From my perspective, there should be no dilemma, for although a less than exemplary past must indeed be a major consideration in determining the moral fitness of an applicant to the Bar, I agree that a record indicating the applicant is rehabilitated will ameliorate a record of past indiscretions. But a lack of candor in the application, in a deliberate attempt to mislead us as to that past record, or the making of a feckless statement concerning that past record is, to me, a more significant indication that the applicant does not possess the requisite moral character needed for admission to the Bar. Although "candor to the Court" is no longer a phrase found in the Rules of Professional Conduct, its spirit still lives and it should be a guiding principle for any applicant to the Bar.


[1] The only Texas official who could have confirmed Layon's story has since died.

[2] Rule 6(B)(1), N.D.R.Adm. to Prac., reads as follows:

"If the State Bar Board makes a negative recommendation for admission to the bar or a negative decision on licensure for any reason, it shall so notify the applicant by certified mail directed to the applicant at the mailing address appearing on the applicant's application. The notice must specify the grounds for the negative recommendation or decision by the State Bar Board. If the negative recommendation or decision is based on the grounds that the applicant has failed to pass a portion of the bar examination or the attorney's examination, the applicant must be furnished with a copy of the essay portion of the applicant's examination and a copy of a set of model essay examination answers."

[3] The text of the "Statutes and Rules Governing Admission to the Bar" is identical to the text of this Court's Admission to Practice Rules.

[4] The text of the comments at the end of the "Statutes and Rules Governing Admission to the Bar" reads, as follows:

"* The Admission to Practice rules of the North Dakota Supreme Court require (Rule 1(A)2) that all admittees be of good moral character. Those rules also charge (Rules 3(D), 4(E)) the State Bar Board with the obligation to make a recommendation to the Supreme Court regarding the admission of each applicant, the recommendation to be based in part on the applicant's moral character.

"The State Bar Board will determine that an applicant's moral character is such as permits a positive recommendation when the applicant's record of conduct indicates that the applicant is presently honest, trustworthy, diligent, and reliable. Those traits in an applicant suggest that the applicant is one who, if otherwise admissible, will properly perform the obligations a member of the bar owes to clients, the courts, opposing parties and counsel, and the public generally. It is the duty of the applicant to supply information sufficient to enable the Board to review the applicant's conduct record.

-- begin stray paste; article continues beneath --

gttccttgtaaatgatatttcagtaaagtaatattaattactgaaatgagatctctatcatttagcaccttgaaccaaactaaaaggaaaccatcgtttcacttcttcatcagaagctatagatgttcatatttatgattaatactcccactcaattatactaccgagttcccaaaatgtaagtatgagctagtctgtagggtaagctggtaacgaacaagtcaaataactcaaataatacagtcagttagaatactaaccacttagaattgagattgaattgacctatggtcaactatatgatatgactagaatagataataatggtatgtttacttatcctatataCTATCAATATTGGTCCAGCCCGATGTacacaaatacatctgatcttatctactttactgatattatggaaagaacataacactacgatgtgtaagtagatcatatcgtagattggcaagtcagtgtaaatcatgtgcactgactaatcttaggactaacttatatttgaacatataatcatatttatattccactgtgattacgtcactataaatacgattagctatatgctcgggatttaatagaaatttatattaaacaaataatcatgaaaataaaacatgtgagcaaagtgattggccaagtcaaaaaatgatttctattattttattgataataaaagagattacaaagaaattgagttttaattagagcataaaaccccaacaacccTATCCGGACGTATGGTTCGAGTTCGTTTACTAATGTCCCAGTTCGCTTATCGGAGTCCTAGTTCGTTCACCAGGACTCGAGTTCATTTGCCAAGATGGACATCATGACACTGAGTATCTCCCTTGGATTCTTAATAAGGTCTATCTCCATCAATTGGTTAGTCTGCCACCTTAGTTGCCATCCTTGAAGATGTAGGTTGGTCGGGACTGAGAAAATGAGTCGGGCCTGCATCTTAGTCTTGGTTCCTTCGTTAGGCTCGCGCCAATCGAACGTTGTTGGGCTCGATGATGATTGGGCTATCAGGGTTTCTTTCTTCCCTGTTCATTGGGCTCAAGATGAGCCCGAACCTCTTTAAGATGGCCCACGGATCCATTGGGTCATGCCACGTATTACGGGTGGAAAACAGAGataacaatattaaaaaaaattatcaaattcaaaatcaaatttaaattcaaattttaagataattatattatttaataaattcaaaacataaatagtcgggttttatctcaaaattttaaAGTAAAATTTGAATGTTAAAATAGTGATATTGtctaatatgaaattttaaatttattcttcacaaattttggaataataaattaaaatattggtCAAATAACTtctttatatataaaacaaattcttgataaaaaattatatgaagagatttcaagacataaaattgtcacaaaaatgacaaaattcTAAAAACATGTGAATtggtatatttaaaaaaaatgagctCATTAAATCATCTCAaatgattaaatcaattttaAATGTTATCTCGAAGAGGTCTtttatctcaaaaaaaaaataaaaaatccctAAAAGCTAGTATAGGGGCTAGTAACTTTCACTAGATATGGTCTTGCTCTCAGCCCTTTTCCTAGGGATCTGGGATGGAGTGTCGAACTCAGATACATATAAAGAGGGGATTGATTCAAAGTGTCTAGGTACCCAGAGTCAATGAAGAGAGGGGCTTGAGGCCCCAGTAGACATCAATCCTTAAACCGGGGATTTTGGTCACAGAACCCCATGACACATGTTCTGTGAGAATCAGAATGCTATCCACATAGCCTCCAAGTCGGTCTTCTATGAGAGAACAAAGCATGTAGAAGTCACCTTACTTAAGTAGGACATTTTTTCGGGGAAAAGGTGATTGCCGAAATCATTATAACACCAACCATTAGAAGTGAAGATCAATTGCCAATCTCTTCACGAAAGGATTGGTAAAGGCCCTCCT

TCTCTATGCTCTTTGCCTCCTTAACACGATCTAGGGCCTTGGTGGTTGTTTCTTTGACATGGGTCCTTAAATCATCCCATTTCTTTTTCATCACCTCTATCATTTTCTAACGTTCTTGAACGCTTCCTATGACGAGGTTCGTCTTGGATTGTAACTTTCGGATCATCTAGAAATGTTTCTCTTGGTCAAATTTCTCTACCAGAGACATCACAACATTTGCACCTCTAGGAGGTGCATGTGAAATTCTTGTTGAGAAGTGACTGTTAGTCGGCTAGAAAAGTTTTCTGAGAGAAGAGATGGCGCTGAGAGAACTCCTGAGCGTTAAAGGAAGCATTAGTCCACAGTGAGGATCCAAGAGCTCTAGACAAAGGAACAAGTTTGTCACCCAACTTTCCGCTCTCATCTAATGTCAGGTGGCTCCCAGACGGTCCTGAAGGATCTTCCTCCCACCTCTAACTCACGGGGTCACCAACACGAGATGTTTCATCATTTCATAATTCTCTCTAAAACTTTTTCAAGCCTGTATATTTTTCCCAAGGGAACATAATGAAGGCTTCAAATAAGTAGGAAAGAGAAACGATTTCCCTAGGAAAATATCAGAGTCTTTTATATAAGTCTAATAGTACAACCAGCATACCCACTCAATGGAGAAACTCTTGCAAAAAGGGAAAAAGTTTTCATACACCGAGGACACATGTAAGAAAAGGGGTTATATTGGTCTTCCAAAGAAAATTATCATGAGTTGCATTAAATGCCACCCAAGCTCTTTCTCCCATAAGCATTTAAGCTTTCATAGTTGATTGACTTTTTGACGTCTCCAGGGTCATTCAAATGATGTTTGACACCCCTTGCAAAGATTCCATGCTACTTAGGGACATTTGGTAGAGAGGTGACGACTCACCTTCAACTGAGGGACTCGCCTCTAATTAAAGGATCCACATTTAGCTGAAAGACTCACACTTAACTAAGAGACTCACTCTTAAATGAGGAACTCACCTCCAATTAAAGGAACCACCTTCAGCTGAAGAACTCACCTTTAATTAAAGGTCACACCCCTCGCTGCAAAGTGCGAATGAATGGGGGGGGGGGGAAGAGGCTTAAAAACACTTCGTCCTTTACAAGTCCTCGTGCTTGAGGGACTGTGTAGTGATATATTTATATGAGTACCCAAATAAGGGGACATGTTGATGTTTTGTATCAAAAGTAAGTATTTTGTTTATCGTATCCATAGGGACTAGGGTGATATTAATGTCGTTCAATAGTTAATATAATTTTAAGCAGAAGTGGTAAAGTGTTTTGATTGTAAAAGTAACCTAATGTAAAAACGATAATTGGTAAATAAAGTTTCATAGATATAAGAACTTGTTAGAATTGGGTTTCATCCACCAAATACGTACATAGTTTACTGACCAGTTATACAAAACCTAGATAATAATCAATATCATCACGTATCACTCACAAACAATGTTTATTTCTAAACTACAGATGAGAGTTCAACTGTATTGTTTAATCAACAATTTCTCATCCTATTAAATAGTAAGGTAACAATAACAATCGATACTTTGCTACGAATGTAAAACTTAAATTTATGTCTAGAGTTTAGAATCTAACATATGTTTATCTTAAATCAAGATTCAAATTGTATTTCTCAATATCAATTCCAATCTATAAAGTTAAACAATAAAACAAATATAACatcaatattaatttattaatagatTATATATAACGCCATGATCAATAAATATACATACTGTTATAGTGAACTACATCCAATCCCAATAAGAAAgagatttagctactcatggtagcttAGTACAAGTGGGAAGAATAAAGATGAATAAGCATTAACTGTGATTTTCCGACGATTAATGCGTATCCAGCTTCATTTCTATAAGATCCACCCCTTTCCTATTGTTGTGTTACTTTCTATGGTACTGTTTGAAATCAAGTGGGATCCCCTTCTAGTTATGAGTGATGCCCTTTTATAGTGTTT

"When an applicant's record of conduct includes inappropriate behaviorsuch as, for example, an instance of any of the items listed belowthe State Bar Board will make further inquiry before deciding whether the applicant possesses the good moral character required for a positive recommendation.

unlawful conduct

academic misconduct

making of false statements, including omissions

misconduct in employment

acts involving dishonesty, fraud, deceit or misrepresentation

abuse of legal process

neglect of financial responsibilities

neglect of professional obligations

violation of an order of a court

evidence of mental or emotional instability

evidence of drug or alcohol dependency

denial of admission to the bar in another jurisdiction on character and fitness grounds

disciplinary action by a lawyer disciplinary agency or other professional disciplinary agency of any jurisdiction

"In determining whether the present moral character of an applicant qualifies her or him for a positive recommendation, the State Bar Board will assess the weight and significance of any inappropriate conduct by considering the following factors:

the applicant's age at the time of the conduct

the recency of the conduct

the reliability of the information concerning the conduct

the seriousness of the conduct

the factors underlying the conduct

the cumulative effect of conduct or information

the evidence of rehabilitation

the applicant's positive social contributions since the conduct

the applicant's candor in the admissions process

the materiality of any omissions or misrepresentations"

[5] This incident occurred in West Virginia where Pacheco was a licensed attorney.